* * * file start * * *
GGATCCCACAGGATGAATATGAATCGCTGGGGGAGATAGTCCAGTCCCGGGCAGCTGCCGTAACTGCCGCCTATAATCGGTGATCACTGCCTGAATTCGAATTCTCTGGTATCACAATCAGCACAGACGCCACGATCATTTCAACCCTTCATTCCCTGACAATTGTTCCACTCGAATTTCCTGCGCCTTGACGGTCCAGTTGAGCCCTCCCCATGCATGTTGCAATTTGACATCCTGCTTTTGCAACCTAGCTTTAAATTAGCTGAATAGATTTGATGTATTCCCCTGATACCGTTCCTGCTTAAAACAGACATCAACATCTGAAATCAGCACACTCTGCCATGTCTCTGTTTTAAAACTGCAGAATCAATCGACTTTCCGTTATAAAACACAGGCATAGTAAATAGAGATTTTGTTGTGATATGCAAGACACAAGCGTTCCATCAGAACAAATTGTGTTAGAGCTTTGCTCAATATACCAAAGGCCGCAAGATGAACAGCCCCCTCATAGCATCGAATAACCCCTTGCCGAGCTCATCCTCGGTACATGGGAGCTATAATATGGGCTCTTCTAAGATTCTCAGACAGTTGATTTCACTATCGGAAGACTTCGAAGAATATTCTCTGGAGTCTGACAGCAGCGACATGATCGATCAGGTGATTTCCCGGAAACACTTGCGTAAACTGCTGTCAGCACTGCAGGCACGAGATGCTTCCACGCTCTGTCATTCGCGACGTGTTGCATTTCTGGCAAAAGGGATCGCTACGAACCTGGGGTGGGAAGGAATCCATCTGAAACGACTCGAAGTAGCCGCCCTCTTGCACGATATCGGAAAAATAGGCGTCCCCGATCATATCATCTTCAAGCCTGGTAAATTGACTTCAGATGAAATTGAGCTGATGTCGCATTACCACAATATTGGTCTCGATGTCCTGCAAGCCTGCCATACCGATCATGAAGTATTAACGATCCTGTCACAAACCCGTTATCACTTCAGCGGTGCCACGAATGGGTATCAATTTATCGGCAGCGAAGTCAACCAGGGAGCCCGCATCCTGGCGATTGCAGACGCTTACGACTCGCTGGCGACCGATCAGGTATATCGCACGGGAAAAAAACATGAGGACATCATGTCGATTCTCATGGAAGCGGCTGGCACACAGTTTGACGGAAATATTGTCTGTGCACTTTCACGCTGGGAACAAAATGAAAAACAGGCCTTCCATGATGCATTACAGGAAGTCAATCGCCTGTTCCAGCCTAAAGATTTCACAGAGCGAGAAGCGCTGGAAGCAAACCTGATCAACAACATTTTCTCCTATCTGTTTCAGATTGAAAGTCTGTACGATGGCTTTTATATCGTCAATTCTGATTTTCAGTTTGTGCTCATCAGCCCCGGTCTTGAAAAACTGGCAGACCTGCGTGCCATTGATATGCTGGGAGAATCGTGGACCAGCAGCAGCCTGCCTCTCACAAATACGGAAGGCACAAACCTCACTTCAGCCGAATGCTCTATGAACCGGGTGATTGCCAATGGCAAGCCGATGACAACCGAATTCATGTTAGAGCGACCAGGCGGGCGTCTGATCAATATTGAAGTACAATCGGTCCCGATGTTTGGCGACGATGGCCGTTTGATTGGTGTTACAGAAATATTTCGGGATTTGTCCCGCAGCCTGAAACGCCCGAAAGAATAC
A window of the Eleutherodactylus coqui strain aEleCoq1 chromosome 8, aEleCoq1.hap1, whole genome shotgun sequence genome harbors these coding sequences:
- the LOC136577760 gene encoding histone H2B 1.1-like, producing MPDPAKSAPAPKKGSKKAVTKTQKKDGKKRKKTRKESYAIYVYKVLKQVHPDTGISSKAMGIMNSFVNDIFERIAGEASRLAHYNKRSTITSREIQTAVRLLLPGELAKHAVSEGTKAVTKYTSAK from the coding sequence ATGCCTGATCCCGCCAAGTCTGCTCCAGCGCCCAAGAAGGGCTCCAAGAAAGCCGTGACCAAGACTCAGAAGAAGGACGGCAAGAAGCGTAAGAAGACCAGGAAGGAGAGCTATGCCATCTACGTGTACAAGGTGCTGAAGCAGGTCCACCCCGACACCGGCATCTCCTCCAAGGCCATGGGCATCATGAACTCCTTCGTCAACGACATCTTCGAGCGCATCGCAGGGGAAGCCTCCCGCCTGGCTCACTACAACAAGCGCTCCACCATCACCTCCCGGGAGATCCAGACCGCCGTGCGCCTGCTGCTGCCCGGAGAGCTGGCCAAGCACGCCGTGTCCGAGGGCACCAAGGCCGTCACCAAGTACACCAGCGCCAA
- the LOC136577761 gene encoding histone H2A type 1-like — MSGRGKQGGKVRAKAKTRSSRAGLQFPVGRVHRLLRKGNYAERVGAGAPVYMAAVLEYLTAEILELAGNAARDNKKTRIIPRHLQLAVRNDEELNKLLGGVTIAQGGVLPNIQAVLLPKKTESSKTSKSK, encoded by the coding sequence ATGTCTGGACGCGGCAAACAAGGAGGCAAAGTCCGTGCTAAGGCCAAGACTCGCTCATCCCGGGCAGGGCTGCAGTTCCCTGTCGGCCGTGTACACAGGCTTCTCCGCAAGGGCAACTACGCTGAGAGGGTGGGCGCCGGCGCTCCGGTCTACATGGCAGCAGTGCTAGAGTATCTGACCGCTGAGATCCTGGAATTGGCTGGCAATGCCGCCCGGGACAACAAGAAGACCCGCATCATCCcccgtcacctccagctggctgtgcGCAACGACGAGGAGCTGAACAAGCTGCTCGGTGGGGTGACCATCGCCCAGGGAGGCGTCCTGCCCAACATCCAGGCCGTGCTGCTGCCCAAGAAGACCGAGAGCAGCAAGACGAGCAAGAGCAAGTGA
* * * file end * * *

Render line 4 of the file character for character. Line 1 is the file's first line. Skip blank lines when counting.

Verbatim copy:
- the LOC136577761 gene encoding histone H2A type 1-like — MSGRGKQGGKVRAKAKTRSSRAGLQFPVGRVHRLLRKGNYAERVGAGAPVYMAAVLEYLTAEILELAGNAARDNKKTRIIPRHLQLAVRNDEELNKLLGGVTIAQGGVLPNIQAVLLPKKTESSKTSKSK, encoded by the coding sequence ATGTCTGGACGCGGCAAACAAGGAGGCAAAGTCCGTGCTAAGGCCAAGACTCGCTCATCCCGGGCAGGGCTGCAGTTCCCTGTCGGCCGTGTACACAGGCTTCTCCGCAAGGGCAACTACGCTGAGAGGGTGGGCGCCGGCGCTCCGGTCTACATGGCAGCAGTGCTAGAGTATCTGACCGCTGAGATCCTGGAATTGGCTGGCAATGCCGCCCGGGACAACAAGAAGACCCGCATCATCCcccgtcacctccagctggctgtgcGCAACGACGAGGAGCTGAACAAGCTGCTCGGTGGGGTGACCATCGCCCAGGGAGGCGTCCTGCCCAACATCCAGGCCGTGCTGCTGCCCAAGAAGACCGAGAGCAGCAAGACGAGCAAGAGCAAGTGA